While Special Counsel Patrick Fitzgerald deserved all the headlines and the credit he got for indicting I. Lewis "Scooter" Libby, the now former chief-of-staff for Vice President Dick Cheney and a key player in faking up the "case" for war with Iraq, Fitzgerald's work is just beginning. His most important indictments are yet to come. The prosecutor who took the greatest risks and who secured the most consequential indictment of 2005 was Travis County, Texas, District Attorney Ronnie Earle, who brought down House Majority Leader Tom DeLay. The man who ran Congress for most of the Bush years has not been convicted -- yet -- but DeLay was forced to step down as majority leader and no one who watches Washington thinks he will ever regain that position. Earle got his man, and began the long process of cleansing a Congress that, after all these years of being run by a pest-control specialist, is in serious need of fumigation.
* MVP -- Citizen Branch:
In August, when Democrats leaders in Washington were still talking about working with the Bush administration on Iraq -- effectively leaving Americans who were growing increasingly ill-at-ease about the war without a voice in the chambers of power -- the mother of a slain soldier followed Bush to his Crawford, Texas, ranchette and asked him to take a few minutes away from his month-long vacation to talk about the quagmire. Cindy Sheehan put the issue of the war back at the forefront of the national agenda, forcing even the dysfunctional White House press corps to start covering dissenters and getting D.C. Democrats to wake up to the reality that the American people had lost faith in the president and his military misadventure.
* MVP -- Watchdog Branch:
The media did a slightly better job of monitoring political wrongdoing in 2005 than it did during the first four years of the Bush-Cheney presidency -- when it actually would have mattered. But the real work of exposing the misdeeds of the administration is still being done by activist groups. And the most inspired of these in 2005 was After Downing Street, the coalition of groups that describes itself as "working to expose the lies that launched the war and to hold accountable its architects, including through censure and impeachment." In conjunction with Progressive Democrats of America, the able activist group that seeks to create an actual opposition party in America, After Downing Street is pushing the political envelope in exactly the direction it needs to go. Check out their website at www.afterdowningstreet.org website and keep ahead of the action in 2006.
Alfred Anderson died last month at the very ripe old age of 109.
But it was not the Scotsman's many years that made him remarkable at the end of his long life. It was that, to his last days, he well recalled participating in the Christmas Truce of 1914 -- that brief respite from the carnage of World War I that saw soldiers of both sides in the conflict lay down their arms, climb out of their trenches and celebrate together along the 500-mile Western Front.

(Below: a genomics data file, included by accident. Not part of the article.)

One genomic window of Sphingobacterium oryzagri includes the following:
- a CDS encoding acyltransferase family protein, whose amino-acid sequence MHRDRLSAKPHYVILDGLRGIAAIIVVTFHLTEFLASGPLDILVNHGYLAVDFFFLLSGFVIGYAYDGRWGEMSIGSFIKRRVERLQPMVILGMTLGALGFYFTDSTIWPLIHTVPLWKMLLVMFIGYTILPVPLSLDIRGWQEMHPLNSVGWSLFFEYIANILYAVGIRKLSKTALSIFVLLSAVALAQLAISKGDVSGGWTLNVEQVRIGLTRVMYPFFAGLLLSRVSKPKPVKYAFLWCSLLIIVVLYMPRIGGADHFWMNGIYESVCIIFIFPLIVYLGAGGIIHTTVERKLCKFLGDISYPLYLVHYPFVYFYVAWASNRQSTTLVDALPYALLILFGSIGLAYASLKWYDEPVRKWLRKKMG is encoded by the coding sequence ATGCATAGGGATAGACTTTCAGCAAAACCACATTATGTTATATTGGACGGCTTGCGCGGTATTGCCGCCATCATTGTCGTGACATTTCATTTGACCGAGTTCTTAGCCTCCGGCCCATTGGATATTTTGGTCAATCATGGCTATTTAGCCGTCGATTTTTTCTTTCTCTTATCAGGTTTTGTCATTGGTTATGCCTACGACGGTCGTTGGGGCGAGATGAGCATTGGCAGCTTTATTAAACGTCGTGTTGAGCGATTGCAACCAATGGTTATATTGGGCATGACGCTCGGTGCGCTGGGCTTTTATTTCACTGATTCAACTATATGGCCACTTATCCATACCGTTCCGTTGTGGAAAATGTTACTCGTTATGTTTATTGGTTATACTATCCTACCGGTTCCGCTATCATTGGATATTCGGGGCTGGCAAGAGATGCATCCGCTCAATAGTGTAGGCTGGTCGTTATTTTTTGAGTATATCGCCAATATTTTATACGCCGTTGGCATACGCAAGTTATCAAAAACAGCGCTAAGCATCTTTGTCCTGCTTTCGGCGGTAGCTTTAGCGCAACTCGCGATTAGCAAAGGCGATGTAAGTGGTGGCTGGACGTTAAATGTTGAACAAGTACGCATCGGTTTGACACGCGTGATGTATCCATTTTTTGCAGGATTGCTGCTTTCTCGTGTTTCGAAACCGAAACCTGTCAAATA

Anderson was the last surviving old soldier known to have participated in what he would refer to in his later years as "a short peace in a terrible war."
That peace, which was initiated not by presidents or prime ministers, but by the soldiers themselves, serves to this day as a reminder that war is seldom so necessary -- nor so unstoppable -- as politicians would have us believe.
So it comes as no surprise that the Christmas Truce of 1914 is a bit of history that many in power have neglected over the past 90 years.
But Anderson's long survival, and his clear memory, made it impossible to write this chapter out of history.
On December 25, 1914, Anderson was an 18-year-old soldier serving with 5th Battalion, Black Watch, of the British Army, one of the first to engage in the bloody trench warfare that was the ugliest manifestation of a war that claimed 31 million lives. But on that day, there was no violence.
Rather, Anderson recalled in an interview on the 90th anniversary of the truce, "there was a dead silence that morning, right across the land as far as you could see. We shouted 'Merry Christmas,' even though nobody felt merry."
The calls of "Merry Christmas" from the Brits were answered by Germans singing: "Stille Nacht. Heilige Nacht. Alles Schlaft, einsam wacht."
The Brits responded by singing "Silent Night" in English. Then, from the trenches opposite them, climbed a German soldier who held a small tree lit with candles and shouted in broken English, "Merry Christmas. We not shoot. You not shoot."
Thus, began the Christmas Truce. Soldiers of both armies -- more than a million in all -- climbed from the trenches along the Western Front to exchange cigarettes and military badges. They even played soccer, using the helmets they had taken off as goalposts. And they did not rush to again take up arms. Along some stretches of the Front, the truce lasted into January of 1915.
Finally, distant commanders forced the fighting to begin anew.
Thus, it has ever been with war. As George McGovern, the decorated World War II veteran who would become one of America's greatest champions of peace, "old men (are always) thinking up wars for young men to die in."
But Alfred Anderson remembered, well beyond the century of two world wars and too many lesser conflicts, that the young men of opposing armies often have more in common with one another than they do with the old men who send them into battle.
Once, on a Christmas Day that ought not be forgotten, the young men decided to make a short peace in a terrible war.